Beer Festival of Prilep, July 2013.
Half hidden in a bush, a teenager was vomiting the too much alcohol he had drunk.
A Roma child, maybe 9 years old, was walking collecting the dozens of cans that people had thrown on the ground, in a plastic bag bigger than him.
When the child saw the vomiting guy, he stopped, looking at him for ten seconds, trying to understand what was going on. His face was astonished, worried, confused. Then, he came back to collect cans.
In Italy it is possible to see Roma children asking for money, and for sure my country, like all the countries, is not respecting human rights.
Roma people are discriminated everywhere. So I’m not judging Macedonia. Just to be clear.
But I have never seen so many children working, and so evidently.
While thousands of people, young and adults, were having fun at the concert, dozens of sad and dirty children were collecting cans (and a question is: why are there not recycle bins in Prilep? If Roma people cleverly separate cans, it means that they can be recycled).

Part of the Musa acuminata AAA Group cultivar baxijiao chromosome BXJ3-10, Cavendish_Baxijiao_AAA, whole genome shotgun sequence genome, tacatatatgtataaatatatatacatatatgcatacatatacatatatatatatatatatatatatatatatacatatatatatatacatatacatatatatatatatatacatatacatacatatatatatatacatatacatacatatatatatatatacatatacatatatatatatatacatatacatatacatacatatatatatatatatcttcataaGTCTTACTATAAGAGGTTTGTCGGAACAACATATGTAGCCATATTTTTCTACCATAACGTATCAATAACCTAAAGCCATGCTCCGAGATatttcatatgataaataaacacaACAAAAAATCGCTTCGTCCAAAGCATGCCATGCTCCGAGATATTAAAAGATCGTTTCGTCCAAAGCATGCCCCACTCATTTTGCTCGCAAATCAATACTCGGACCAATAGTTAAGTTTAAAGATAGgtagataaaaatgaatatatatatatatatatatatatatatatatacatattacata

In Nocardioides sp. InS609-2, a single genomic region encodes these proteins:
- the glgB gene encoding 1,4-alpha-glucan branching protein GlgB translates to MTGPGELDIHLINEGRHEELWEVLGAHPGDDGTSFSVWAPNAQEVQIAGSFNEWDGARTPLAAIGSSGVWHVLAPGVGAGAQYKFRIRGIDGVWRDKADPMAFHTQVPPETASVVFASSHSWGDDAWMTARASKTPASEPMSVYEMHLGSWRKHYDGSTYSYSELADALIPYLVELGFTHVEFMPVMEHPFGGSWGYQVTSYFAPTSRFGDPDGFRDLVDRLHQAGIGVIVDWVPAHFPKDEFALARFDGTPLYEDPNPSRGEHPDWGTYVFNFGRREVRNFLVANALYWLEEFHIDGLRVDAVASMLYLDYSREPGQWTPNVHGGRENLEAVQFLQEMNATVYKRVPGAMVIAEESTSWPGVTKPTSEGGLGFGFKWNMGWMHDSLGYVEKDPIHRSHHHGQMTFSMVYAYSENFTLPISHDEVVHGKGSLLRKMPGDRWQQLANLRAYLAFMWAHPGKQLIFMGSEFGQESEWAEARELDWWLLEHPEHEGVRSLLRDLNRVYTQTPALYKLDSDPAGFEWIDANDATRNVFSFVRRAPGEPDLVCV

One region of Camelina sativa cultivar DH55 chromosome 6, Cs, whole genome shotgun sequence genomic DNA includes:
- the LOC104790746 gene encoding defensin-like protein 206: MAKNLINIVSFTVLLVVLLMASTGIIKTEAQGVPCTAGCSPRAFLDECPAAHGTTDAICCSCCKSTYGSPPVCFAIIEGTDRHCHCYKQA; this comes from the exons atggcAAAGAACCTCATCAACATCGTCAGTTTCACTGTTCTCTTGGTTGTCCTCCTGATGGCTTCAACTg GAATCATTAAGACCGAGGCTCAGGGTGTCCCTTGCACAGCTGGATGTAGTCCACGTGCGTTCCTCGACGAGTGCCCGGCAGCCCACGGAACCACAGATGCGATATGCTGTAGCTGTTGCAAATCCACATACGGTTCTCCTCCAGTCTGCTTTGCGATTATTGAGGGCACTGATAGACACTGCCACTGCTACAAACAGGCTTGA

I was part of the play too, so I asked to myself: how is it possible to accept this situation? How is it possible that every year this play is repeating, and nothing is done to change it?
Roma people are discriminated everywhere.
The last April, Amnesty International promoted a campaign called “Human rights here, Roma rights now”, asking to the European Union to pay more attention on the rights of Roma people in our continent. Amnesty (only to offer a few of the data published by the organization) writes that Roma people are supposed to be 12 million in Europe (in Macedonia they are about 7-10% of the population), and eight out of ten live in poor families.
“The child shall be given opportunities and facilities […] to enable him to develop physically, mentally, morally, spiritually and socially in a healthy and normal manner and in conditions of freedom and dignity. […]
The child shall have the right to adequate nutrition, housing, recreation and medical services. […]
The child shall be protected from practices which may foster racial, religious and any other form of discrimination”.
– Declaration of the rights of the child –
adopted by the United Nations in 1959